The Algarve: Delira in Albufeira

The Algarve gives you enough options to cut the cloth of your holiday to fit perfectly, whether you want to lounge by the pool or take a trip to the end of the world

There are various types of holidays out there. Adventures into the unknown involving dirt roads and strange cuisine; sorties to discover wonders of nature and Unesco-certified marvels; and high-class excursions with no expense spared on the pampering.

Queuing in Dublin airport for check-in ahead of our flight to the Algarve, it was clear we were facing a different animal again. The queuing itself is a shock given how used we’ve become to streamlined check-ins. The group was skewed heavily towards families with babies and small children in tow, with multiple bags and buggies (AKA Michael O’Leary’s nightmare).

Many are heading to the Algarve for the nth time, drawn to return by how the ease of the process lessens the obvious stress of travelling with knee-high humans. There’s a collegiate atmosphere between the adults, happily exchanging tips and information, while the small folk engage in impromptu stare-off situations.

I imagined transports from airports to hotels on sun holidays to entail excited songs and great cheer, somewhere between Cliff Richard's Summer Holiday bus and Ibiza Uncovered. As it turned out they're much less interesting. But the main job of transfers is to get you where you're going, which they did. Unfortunately the same can't be said about the airline and my baggage. After all the buggies and suitcases with county ribbons had been collected from the carousel in Faro, my bag was still sitting in Dublin – I imagine on its own, feeling as sorry for itself as I did for myself.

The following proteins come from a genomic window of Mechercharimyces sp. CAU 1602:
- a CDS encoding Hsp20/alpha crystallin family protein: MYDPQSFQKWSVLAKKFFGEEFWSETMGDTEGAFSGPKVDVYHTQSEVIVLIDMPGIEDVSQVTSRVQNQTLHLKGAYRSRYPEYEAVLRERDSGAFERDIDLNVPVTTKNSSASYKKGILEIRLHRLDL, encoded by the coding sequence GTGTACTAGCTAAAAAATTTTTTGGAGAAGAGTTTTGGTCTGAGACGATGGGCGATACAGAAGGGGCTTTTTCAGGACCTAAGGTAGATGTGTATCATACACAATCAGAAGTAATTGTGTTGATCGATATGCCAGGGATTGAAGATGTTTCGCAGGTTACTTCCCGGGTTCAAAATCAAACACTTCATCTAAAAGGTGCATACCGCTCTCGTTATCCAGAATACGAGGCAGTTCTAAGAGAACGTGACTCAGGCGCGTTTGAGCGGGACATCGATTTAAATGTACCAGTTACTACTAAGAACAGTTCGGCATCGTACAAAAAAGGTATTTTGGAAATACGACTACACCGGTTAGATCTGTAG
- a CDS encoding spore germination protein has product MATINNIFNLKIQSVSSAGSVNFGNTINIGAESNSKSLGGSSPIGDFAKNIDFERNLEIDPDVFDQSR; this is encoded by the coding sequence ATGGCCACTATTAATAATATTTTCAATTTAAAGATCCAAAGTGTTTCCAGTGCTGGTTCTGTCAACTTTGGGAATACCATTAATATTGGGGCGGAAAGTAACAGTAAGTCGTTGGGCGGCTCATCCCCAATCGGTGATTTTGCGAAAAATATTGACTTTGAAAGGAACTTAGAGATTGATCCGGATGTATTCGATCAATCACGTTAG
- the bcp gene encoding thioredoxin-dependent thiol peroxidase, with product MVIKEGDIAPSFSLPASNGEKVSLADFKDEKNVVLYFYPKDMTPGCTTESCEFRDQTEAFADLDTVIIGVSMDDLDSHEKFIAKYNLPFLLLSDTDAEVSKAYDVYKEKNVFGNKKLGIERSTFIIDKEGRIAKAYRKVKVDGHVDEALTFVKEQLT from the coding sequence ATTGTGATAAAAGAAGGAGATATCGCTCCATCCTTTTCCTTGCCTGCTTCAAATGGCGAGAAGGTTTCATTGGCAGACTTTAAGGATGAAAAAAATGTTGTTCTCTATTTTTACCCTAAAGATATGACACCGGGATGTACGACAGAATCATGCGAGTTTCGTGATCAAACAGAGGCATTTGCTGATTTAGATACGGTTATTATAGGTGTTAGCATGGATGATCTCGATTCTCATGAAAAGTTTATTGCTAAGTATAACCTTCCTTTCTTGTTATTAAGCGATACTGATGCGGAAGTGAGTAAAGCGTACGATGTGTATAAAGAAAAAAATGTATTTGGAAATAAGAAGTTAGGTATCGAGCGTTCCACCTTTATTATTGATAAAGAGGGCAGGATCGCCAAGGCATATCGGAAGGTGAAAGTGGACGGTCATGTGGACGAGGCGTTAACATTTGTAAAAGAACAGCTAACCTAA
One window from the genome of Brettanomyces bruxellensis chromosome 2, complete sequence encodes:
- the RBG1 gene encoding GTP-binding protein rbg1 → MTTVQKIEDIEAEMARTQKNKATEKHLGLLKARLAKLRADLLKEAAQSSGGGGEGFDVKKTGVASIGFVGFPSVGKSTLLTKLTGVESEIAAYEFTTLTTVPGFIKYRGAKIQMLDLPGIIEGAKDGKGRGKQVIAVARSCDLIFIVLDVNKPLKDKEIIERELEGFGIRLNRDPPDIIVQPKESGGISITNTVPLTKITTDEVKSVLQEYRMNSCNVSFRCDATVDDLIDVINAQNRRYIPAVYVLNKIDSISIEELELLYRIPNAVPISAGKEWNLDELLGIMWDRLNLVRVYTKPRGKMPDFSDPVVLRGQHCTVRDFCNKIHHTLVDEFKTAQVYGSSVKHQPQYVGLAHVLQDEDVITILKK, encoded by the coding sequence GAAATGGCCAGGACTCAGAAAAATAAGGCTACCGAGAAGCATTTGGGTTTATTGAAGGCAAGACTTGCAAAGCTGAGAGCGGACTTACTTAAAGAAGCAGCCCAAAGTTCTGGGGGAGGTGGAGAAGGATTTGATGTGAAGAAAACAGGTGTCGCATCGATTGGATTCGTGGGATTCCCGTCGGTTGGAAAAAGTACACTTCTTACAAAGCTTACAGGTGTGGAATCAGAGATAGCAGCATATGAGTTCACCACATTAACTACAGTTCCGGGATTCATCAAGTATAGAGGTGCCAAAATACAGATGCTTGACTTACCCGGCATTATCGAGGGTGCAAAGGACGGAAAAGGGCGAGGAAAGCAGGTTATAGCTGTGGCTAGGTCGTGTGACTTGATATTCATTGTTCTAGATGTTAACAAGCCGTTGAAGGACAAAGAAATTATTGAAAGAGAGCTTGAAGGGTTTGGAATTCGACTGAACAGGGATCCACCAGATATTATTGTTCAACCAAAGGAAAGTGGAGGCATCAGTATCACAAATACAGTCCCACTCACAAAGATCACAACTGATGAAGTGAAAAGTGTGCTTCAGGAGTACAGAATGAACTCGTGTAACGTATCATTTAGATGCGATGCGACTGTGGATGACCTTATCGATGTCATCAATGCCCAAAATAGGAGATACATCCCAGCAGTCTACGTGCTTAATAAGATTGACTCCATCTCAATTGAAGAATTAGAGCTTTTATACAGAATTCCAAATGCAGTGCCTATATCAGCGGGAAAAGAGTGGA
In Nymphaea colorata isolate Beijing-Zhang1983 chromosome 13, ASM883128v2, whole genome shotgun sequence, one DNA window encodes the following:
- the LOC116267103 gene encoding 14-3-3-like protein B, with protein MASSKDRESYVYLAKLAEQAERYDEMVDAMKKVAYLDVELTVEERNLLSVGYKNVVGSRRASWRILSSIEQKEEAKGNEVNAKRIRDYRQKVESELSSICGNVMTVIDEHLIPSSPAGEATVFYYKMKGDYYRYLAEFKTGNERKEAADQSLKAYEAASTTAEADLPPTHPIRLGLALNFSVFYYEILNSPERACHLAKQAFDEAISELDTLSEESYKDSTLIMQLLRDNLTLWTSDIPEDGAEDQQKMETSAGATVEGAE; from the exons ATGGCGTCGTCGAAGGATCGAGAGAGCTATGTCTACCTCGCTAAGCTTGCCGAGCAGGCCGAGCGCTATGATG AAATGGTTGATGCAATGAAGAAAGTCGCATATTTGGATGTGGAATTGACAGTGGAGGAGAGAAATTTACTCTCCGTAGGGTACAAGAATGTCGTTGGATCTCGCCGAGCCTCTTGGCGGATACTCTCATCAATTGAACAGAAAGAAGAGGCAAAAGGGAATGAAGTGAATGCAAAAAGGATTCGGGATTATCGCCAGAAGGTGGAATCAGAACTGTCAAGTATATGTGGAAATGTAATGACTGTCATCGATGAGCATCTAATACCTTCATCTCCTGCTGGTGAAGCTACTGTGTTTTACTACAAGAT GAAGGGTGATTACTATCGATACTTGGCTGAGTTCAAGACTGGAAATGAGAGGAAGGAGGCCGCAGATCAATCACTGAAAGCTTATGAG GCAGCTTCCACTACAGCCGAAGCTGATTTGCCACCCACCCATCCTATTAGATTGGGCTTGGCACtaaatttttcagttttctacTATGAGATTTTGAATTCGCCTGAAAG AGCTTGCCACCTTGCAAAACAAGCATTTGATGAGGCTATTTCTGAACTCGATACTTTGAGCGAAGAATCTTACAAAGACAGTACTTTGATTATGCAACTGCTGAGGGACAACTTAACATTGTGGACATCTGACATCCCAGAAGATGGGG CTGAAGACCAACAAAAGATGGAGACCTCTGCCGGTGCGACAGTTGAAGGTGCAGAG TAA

The airport staff were fantastically efficient, taking 10 minutes to locate my bag and assuring me it would be delivered to my accommodation the next morning. Which it was. Hurrah!

Many people aim to do as little as possible, with as little fuss as possible on a sun holiday, and the self-contained Algafar complex makes this easy. With a mini market on site supplying everything you could need, from necessities such as fresh vegetables and fruit to non-necessities like inflatable pool items.

With a choice of four swimming pools in the village, one specially catering for little ones, and various bars and cafes, you can snack and loll your way through the day nicely.

There's also some evening entertainment laid on, and it's a world away from Peter Kay's Phoenix Nights. My personal favourite was the extraordinary keyboardist whose Tina Turner impression was only bettered by his rendition of a Tina Turner/Sting duet where he performed both parts flawlessly. As Billy Joel might have said, "Man, what are you doing here?"